Big Data and Emergency Management: A Scientometric Approach to Understanding an Interdisciplinary Domain

Authors: André Skupin*, San Diego State University
Topics: Hazards, Risks, and Disasters, Geographic Information Science and Systems
Keywords: emergency management, big data, network analysis, knowledge visualization, scientometrics, bibliometrics
Session Type: Paper
Day: 4/10/2018
Start / End Time: 10:00 AM / 11:40 AM
Room: Napoleon D1, Sheraton 3rd Floor
Presentation File: No File Uploaded

Funded by the Research Council of Norway (RCN) and the Norwegian Centre for International Cooperation in Education (SiU), the "Transnational Partnership for Excellent Research and Education in Big Data and Emergency Management" (BDEM) is a multi-year effort to share best practices and strengthen research and training cooperation among a core group of leading institutions in Norway, Japan, Hong Kong, and the United States. As a founding member of the BDEM consortium, the Center for Information Convergence and Strategy (CICS) at San Diego State University took on the initial challenge of characterizing the relationship between big data and emergency management. This is a difficult endeavor, since they spring from fundamentally different intellectual lineages and societal contexts. For example, there is innate tension between the technological capabilities and well-meaning ambitions of BD experts and the real-world needs and constraints of EM practitioners.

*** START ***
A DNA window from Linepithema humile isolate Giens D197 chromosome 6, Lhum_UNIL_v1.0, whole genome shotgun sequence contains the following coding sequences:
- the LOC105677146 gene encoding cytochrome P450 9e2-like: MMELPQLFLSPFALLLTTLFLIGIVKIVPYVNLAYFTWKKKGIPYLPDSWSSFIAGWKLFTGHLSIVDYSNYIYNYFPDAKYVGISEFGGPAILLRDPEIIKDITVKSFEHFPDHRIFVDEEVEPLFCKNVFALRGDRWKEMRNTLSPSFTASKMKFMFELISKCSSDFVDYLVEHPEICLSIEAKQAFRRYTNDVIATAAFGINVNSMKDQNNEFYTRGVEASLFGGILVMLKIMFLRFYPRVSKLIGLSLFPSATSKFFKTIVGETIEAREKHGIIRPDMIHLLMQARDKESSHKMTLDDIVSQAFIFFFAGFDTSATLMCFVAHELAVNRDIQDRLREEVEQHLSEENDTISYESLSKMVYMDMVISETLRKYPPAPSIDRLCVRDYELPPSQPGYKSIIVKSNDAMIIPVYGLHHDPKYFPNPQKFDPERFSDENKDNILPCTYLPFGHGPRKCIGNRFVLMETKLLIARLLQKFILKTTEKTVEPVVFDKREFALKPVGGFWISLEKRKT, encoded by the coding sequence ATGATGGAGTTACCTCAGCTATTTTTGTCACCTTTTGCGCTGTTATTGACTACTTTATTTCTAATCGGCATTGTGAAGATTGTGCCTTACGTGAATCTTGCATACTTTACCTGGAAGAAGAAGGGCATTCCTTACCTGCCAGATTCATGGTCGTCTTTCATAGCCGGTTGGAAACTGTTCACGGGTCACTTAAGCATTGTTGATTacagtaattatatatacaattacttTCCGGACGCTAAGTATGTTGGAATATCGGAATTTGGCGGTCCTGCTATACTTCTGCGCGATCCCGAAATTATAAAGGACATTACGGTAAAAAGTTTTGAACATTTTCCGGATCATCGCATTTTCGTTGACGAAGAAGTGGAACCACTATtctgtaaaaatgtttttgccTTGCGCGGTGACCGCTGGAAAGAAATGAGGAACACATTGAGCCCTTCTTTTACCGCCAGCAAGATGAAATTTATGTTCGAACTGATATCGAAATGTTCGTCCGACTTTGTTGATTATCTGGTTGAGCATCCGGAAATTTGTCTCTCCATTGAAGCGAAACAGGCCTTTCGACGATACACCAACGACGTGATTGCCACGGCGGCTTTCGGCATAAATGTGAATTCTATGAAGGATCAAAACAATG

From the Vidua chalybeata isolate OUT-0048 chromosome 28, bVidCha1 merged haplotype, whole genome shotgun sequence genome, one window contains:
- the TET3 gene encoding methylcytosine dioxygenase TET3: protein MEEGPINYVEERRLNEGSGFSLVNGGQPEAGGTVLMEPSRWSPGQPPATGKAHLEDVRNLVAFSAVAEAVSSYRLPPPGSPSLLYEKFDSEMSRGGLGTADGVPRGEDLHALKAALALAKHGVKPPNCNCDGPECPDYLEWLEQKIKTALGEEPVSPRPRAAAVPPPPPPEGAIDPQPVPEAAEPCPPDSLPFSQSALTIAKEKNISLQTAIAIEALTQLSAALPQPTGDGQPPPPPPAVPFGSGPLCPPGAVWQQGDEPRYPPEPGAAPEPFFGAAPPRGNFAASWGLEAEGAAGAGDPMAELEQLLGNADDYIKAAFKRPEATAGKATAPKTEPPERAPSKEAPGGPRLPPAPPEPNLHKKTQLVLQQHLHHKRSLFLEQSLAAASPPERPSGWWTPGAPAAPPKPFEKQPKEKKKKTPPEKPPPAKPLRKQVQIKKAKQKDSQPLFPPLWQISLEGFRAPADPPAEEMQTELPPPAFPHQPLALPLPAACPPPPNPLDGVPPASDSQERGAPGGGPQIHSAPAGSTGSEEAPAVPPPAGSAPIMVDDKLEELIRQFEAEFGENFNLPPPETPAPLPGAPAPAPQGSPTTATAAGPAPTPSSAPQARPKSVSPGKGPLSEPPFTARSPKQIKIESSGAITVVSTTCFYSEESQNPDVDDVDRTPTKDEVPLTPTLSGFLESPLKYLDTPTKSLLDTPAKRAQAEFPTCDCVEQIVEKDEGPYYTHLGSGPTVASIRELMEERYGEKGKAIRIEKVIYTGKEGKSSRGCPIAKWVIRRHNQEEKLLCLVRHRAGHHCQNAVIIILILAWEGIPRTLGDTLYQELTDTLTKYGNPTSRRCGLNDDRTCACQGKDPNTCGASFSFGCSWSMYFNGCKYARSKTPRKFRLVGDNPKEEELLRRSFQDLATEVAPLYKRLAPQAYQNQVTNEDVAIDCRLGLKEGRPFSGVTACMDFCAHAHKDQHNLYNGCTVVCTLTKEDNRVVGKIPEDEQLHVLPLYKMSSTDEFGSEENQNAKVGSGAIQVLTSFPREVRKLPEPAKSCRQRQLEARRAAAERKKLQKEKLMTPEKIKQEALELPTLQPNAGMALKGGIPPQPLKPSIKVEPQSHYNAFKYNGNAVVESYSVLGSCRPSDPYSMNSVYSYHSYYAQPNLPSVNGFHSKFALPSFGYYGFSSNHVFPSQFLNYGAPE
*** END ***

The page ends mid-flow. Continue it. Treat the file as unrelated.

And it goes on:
The paper presents results of a detailed scientometric analysis of the BDEM domain. A corpus of more than 10,000 publications was transformed into several co-occurrence networks, followed by computation of network centrality measures, pruning of network links and eventual visualization. This analysis leads to the delineation of major structures in scientific discourse within and among the BD and EM communities, identifying backbone structures, key linkages, and temporal trends. Making these structures explicit can help educators in curriculum design and allow multidisciplinary teams to improve methodological and epistemological clarity.

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